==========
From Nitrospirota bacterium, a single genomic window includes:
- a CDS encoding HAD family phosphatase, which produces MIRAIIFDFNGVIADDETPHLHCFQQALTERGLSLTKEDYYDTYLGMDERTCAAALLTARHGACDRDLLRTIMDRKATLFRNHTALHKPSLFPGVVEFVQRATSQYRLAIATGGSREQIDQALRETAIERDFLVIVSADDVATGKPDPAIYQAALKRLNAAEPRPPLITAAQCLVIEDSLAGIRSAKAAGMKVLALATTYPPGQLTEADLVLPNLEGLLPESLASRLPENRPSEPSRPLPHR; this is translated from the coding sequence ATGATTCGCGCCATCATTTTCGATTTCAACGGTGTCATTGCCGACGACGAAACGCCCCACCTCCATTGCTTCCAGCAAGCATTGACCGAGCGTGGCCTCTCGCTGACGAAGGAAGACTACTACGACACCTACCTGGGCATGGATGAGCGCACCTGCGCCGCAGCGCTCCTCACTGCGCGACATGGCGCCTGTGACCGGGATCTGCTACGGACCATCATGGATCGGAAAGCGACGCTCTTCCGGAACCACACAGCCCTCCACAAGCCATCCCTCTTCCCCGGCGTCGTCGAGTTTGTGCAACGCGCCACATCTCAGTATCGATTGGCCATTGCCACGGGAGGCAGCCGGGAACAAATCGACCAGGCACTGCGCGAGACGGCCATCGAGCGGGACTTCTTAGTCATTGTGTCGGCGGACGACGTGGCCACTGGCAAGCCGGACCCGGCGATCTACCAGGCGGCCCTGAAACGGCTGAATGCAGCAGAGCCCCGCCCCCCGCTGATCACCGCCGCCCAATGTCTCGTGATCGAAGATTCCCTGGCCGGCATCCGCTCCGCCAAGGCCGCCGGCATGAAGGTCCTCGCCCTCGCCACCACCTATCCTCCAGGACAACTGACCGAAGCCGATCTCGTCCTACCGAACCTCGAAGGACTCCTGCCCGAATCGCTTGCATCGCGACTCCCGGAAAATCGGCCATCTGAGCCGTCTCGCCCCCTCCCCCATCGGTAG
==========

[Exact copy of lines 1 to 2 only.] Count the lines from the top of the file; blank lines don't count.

From Nitrospirota bacterium, a single genomic window includes:
- a CDS encoding HAD family phosphatase, which produces MIRAIIFDFNGVIADDETPHLHCFQQALTERGLSLTKEDYYDTYLGMDERTCAAALLTARHGACDRDLLRTIMDRKATLFRNHTALHKPSLFPGVVEFVQRATSQYRLAIATGGSREQIDQALRETAIERDFLVIVSADDVATGKPDPAIYQAALKRLNAAEPRPPLITAAQCLVIEDSLAGIRSAKAAGMKVLALATTYPPGQLTEADLVLPNLEGLLPESLASRLPENRPSEPSRPLPHR; this is translated from the coding sequence ATGATTCGCGCCATCATTTTCGATTTCAACGGTGTCATTGCCGACGACGAAACGCCCCACCTCCATTGCTTCCAGCAAGCATTGACCGAGCGTGGCCTCTCGCTGACGAAGGAAGACTACTACGACACCTACCTGGGCATGGATGAGCGCACCTGCGCCGCAGCGCTCCTCACTGCGCGACATGGCGCCTGTGACCGGGATCTGCTACGGACCATCATGGATCGGAAAGCGACGCTCTTCCGGAACCACACAGCCCTCCACAAGCCATCCCTCTTCCCCGGCGTCGTCGAGTTTGTGCAACGCGCCACATCTCAGTATCGATTGGCCATTGCCACGGGAGGCAGCCGGGAACAAATCGACCAGGCACTGCGCGAGACGGCCATCGAGCGGGACTTCTTAGTCATTGTGTCGGCGGACGACGTGGCCACTGGCAAGCCGGACCCGGCGATCTACCAGGCGGCCCTGAAACGGCTGAATGCAGCAGAGCCCCGCCCCCCGCTGATCACCGCCGCCCAATGTCTCGTGATCGAAGATTCCCTGGCCGGCATCCGCTCCGCCAAGGCCGCCGGCATGAAGGTCCTCGCCCTCGCCACCACCTATCCTCCAGGACAACTGACCGAAGCCGATCTCGTCCTACCGAACCTCGAAGGACTCCTGCCCGAATCGCTTGCATCGCGACTCCCGGAAAATCGGCCATCTGAGCCGTCTCGCCCCCTCCCCCATCGGTAG